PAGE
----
• brandonf
    brandonf Member Posts: 188
    As a professional, I have put in used equipment for my personal use in a garage and in my home over the years. But I know the source and the reason for the removal of each piece that I recommissioned. I can't tell you how to get years of experience in observing all sorts of HVAC equipment and their problems. I can tell you that the cost of the equipment is less than 1/3 of the total job cost of a professional installation. Since we don't talk price here these are hypothetical numbers only. If a new furnace installed is 6000 units of currency it might break down something like this 1000 furnace 1000 for all the parts needed to install the furnace, like Class A vent pipe, fuel line, filter & valves, minimum duct connections, registers and grills, air filter.... the list goes on. 1000 per day for labor x 2 installers or days 1500 overhead and markup 500 profit 6000 units total job If the used furnace is 1/2 price the total job drops to 5500 The savings are minimal and you don't get a manufacturer's warranty. Now, this is in no way the exact calculations I might use to price a job. it is just an example to prove the point that used equipment is not that cost-effective.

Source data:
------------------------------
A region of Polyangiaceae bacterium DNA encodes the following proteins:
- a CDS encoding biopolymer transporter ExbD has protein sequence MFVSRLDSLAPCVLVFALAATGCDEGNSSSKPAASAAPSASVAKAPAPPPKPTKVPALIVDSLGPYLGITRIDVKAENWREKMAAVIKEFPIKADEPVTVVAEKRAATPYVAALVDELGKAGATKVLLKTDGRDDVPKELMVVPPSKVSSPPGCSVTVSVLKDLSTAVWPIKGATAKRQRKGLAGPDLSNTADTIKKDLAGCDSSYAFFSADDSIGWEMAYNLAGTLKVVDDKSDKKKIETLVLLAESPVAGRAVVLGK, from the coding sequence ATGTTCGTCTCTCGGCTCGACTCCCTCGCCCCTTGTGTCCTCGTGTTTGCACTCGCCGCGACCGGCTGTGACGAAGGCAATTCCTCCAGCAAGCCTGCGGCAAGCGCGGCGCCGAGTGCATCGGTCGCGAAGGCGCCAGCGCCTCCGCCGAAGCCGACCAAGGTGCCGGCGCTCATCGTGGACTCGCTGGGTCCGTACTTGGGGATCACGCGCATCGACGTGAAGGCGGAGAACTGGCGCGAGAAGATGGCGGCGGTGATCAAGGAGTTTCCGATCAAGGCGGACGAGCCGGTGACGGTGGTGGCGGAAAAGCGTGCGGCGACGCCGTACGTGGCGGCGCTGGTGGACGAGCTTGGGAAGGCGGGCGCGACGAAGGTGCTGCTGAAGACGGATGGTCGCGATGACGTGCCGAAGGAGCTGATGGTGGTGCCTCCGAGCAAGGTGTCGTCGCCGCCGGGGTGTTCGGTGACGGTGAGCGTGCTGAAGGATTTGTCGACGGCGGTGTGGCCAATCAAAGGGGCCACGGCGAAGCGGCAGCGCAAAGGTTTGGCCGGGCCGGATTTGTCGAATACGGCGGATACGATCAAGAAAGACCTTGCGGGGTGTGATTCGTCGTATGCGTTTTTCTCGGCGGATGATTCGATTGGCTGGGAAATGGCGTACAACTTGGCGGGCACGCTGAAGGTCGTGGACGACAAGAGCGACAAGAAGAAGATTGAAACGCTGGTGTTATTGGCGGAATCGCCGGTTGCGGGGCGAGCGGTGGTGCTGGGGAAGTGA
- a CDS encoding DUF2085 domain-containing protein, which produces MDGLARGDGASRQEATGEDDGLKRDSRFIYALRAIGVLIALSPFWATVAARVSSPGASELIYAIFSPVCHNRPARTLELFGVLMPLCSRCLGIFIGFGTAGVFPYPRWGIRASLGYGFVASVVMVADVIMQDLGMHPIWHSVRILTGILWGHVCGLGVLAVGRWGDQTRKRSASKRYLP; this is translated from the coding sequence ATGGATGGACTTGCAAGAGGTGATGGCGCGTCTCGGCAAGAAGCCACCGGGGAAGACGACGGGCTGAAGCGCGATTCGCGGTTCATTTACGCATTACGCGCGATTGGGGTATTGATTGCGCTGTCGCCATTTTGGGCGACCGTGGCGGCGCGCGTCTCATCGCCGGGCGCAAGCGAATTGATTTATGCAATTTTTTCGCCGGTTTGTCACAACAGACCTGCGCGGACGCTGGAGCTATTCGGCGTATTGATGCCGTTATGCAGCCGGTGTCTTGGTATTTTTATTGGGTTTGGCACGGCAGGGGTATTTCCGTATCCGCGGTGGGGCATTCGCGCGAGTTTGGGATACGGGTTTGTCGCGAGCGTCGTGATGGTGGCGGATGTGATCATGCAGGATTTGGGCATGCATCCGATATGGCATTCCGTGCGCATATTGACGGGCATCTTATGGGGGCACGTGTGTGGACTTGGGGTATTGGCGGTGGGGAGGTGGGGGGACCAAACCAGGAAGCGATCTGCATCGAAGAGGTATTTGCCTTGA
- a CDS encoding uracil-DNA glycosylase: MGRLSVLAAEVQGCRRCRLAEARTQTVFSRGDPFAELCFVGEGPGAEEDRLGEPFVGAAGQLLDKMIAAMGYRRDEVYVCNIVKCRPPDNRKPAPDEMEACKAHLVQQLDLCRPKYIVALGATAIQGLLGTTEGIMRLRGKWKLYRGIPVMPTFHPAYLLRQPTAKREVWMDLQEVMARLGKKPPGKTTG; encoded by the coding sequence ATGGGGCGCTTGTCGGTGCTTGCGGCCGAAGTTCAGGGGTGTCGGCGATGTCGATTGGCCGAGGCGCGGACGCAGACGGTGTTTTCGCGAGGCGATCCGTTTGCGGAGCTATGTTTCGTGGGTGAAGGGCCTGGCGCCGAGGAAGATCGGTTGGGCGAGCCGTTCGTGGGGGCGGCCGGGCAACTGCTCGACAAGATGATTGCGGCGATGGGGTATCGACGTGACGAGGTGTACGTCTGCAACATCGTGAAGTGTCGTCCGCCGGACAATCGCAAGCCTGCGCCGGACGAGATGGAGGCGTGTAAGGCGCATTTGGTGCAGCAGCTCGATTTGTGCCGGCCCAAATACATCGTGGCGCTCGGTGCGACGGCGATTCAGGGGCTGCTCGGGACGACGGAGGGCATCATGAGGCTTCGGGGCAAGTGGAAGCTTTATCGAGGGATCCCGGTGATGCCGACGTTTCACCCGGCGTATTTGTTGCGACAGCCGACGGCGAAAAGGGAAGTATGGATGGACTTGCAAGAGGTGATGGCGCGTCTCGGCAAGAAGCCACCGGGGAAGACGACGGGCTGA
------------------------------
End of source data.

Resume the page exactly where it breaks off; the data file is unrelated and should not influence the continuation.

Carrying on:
Good point. Thank you sir. 

    Homeowner, Entrepreneur, Mechanic, Electrician,

    "The toes you step on today are connected to the butt you'll have to kiss tomorrow". ---Vincent "Buddy" Cianci
  • JUGHNE
    JUGHNE Member Posts: 8,980
    There are a few waste oil heaters around here in service garages and such.
    I know the salesman, he does a travel circuit for maintainance etc.
    He also takes in old units for trade in against a "new" refurbished one.
    I have seen the trade in's go to the welding shop, some have just enough metal left for a pattern to replate the existing.
    They get a new coat of paint and off they go.

    The heat exchanger on these might last 3-5 years.
    These are trying to burn every fluid in a veichle and have a rough life.
    So a used one is possibly really used......there is a reason it is for sale. FWIW
  • Big Ed_4
    Big Ed_4 Member Posts: 1,778
    Oil furnace 20year life unless it is a Thermal Pride . Now and then usage think about new electric space heater for an option ..
    I have enough experience to know , that I dont know it all
  • mattmia2